Produttori del Barbaresco Barbaresco Ovello 2008
Nebbiolo from Piedmont, Italy
Ovello is a ruby red color and has a bouquet that is rich and ripe with red fruit notes. Full-bodied and intense with youthful tannins on the finish.
Pairs well with fresh egg pastas, risottos, white meats, red meats, venison and cheeses.
The Wine Advocate - "The Produttori’s 2008 Barbaresco Riserva Ovello is a reference point wine for the village, even if, in truth, Ovello is a fairly diverse zone with many exposures. Firm, steely tannins support a core of expressive fruit in this vibrant, energetic Barbaresco. The 2008 is going to require considerable patience, but it is striking, even today. Sweet floral notes reappear on the vivid, utterly breathtaking finish, adding lift, precision and vibrancy. This is a stunning wine from the Produttori. The style is built on tension, energy and focus; in other words, all the qualities Ovello is known for. Anticipated maturity: 2018-2048.
Wine & Spirits - "Produttori's members control 16 of the 21 acres of Ovello, a southwest- and west-facing cru that produced a quiet Barbaresco in 2008. The meaty tannins hint at high tones of mushrooms and vibrant cherry scents, with powerful fruit tones riding underneath. This is approachable after several hours in a decanter, and will benefit from cellar time."
Wine Spectator - "The bright cherry core is surrounded by tobacco and spice in this well-structured red. Tightens up, but ends with a sweet and savory licorice chewiness."
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Produttori del Barbaresco Winery
Before 1894, Nebbiolo grapes were sold to make Barolo wine or simply labeled Nebbiolo di Barbaresco. But in 1894, Domizio Cavazza, headmaster of the Royal Enological School of Alba and a Barbaresco resident, created the first cooperative, the Cantine Sociali, by gathering together nine Barbaresco vineyard owners to make wine in the local castle that he owned. He understood well the differences between the same grape, the Nebbiolo, grown in the different areas of Barolo and Barbaresco and, for the first time, recognized it on the wine label. The Cantine Sociali was closed in the 1930s because of fascist economic rules. In 1958, the priest of the village of Barbaresco, recognizing that the only way the small properties could survive was by joining their efforts, gathered together nineteen small growers and founded the Produttori del Barbaresco. The first three vintages were made in the church basement, then in the winery built across the square where the Produttori is still located. United once again, the small growers continued the work started by Domizio Cavazza, producing only Barbaresco wine and enhancing both the reputation of the wine and the village. View all Produttori del Barbaresco Wines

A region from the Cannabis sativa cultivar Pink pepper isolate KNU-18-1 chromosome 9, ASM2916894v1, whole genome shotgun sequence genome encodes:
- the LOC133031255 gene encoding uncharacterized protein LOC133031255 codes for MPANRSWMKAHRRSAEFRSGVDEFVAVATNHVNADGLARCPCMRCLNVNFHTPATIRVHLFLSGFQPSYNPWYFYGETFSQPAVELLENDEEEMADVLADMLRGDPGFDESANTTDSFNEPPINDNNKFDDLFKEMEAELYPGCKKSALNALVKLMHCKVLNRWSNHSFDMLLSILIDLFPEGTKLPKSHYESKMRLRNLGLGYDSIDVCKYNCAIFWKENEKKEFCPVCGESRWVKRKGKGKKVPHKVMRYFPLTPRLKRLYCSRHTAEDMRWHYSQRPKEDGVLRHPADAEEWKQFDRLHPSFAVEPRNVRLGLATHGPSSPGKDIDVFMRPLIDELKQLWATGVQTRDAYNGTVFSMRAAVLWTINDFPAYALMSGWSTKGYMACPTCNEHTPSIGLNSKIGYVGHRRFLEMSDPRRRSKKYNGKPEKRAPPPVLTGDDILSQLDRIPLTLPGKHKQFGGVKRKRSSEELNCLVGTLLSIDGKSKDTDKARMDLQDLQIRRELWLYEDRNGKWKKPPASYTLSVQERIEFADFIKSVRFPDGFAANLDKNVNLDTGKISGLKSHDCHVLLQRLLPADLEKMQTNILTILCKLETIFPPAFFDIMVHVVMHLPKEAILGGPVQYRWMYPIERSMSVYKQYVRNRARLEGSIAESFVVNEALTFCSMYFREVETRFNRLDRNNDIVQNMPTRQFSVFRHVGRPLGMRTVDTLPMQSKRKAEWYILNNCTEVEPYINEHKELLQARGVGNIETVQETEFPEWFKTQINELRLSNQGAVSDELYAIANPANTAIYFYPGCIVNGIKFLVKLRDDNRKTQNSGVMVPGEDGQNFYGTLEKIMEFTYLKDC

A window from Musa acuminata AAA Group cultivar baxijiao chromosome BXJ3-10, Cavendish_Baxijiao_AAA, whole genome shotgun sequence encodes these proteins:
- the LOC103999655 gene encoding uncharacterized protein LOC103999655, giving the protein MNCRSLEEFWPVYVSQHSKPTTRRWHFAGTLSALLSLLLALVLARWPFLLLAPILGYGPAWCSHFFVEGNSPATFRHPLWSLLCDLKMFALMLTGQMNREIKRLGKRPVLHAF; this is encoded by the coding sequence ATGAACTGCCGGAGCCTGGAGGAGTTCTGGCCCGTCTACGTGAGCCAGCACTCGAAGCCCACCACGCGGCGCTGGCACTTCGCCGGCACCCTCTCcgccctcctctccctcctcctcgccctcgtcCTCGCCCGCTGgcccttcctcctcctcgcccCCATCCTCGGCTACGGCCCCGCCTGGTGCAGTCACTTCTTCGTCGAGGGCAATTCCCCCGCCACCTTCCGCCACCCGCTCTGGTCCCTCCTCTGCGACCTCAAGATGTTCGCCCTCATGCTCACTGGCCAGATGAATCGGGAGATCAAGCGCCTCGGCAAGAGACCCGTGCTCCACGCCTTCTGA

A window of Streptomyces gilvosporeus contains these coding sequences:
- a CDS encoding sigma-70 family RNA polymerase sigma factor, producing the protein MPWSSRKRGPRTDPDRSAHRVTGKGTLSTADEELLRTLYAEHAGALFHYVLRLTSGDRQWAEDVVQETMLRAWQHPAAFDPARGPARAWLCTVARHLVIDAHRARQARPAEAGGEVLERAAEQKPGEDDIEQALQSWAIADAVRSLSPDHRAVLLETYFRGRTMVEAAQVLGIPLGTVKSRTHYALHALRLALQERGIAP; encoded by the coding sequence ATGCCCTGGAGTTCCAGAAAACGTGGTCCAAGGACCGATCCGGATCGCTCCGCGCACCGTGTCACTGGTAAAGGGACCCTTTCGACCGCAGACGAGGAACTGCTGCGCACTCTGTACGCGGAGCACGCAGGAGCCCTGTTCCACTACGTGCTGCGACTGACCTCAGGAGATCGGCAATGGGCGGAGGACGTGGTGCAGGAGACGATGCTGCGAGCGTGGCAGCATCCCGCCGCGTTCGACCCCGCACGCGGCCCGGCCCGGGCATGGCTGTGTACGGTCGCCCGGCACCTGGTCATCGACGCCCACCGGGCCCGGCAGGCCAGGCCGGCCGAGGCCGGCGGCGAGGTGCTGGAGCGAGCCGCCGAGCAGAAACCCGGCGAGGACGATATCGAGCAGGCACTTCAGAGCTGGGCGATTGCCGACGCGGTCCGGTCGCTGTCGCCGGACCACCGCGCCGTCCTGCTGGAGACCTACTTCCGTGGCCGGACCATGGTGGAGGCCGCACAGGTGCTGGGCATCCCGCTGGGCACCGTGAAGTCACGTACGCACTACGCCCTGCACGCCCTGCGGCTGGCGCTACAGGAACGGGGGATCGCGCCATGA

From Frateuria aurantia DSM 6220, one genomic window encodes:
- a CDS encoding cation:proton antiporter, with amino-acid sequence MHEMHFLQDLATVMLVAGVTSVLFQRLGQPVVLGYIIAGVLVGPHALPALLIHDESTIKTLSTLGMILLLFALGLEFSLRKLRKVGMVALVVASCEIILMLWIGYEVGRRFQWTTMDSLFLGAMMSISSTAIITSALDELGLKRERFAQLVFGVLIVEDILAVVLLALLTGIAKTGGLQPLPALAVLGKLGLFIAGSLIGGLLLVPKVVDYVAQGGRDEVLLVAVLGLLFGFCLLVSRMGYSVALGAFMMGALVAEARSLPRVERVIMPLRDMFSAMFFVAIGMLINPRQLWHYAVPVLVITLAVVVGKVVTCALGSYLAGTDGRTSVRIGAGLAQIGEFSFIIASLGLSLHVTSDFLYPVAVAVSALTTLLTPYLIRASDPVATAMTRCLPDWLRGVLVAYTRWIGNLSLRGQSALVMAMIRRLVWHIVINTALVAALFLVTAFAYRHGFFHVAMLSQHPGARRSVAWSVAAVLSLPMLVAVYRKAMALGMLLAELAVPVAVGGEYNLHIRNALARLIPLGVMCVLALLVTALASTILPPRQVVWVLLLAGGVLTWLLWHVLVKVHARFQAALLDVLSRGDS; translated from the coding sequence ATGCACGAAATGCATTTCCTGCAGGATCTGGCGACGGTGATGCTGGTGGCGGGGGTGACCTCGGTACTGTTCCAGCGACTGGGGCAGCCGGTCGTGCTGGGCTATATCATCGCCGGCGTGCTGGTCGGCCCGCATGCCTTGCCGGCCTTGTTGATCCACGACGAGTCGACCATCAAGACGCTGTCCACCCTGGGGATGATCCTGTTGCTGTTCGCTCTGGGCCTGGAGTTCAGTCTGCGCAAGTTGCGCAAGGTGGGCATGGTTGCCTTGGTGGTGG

About PiedmontView a map of Piedmont wineries (PEED-mont)
Notable FactsNot just regulated to red wine, Piedmont also produces some notable whites, particularly those near the district of Gavi and Asti. Gavi produces still white wine from the Cortese grape. The wine is dry with a crisp, citrus-like acidity – fairly neutral but pleasant. Arneis is another grape/wine made in the area, creating a fuller wine that displays some nuttiness in the aroma and taste. Asti is well known for its sparkling wine – in particular Asti Spumante and Moscato d'Asti. Asti Spumante is typically higher in alcohol, sweetness & fizziness, while its higher-class cousin, Mostcato d'Asti, contains lower alcohol levels, a few less bubbles, and a more restrained and delicate representation of Moscato fruit.
A little ditty about Italy...This country has about as many wines as its had governments. With 20 different regions, hundreds of DOCs and even more indigenous varieties, the amount of wine made in Italy is mind-boggling. Most of the juice, however, remains in the country for thirsty Italians. Wine is food in Italy and its rare that a meal is consumed without a glass of vino. That said, it's not common to find many folks drinking wine without food either. In turn, it's a match, and a mighty good one at that. In fact, it's safe to say that Italian wine is a foodie wine – one that goes on the table for a myraid of meals.
For regions, the most popular are Tuscany (home of Chianti), Piedmont and the Tre-Venezie, which includes Veneto, Trentino Alto-Adige and Friuli. Other communes of note are in Southern Italy, and a few good wines are made elsewhere in the country. The islands of Sardinia and Sicily are members of the Italian winemaking community as well.
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Alcohol By Volume GuideMost wine ranges from 10-16% alcohol by volume. Some varietals tend to have higher (for example Zinfandel and Cabernet Sauvignon) or lower alcohol levels (Pinot Noir and many white varietals), but there is always some variation from producer to producer. Some wine falls outside of this range, for instance Port weighs in closer to 20%, while Muscat and Riesling are usually a bit below 10%.
Wine Style Guide
Light & Crisp
- Light to medium bodied wines that are high in acid and light to medium fruit. Typically no oak.
Fruity & Smooth
- Light to medium bodied wines with lots of juicy fruit, typically medium acid and medium oak.
Rich & Creamy
- Full bodied wines that have typically undergone malo-lactic fermentation and/or spent time in oak.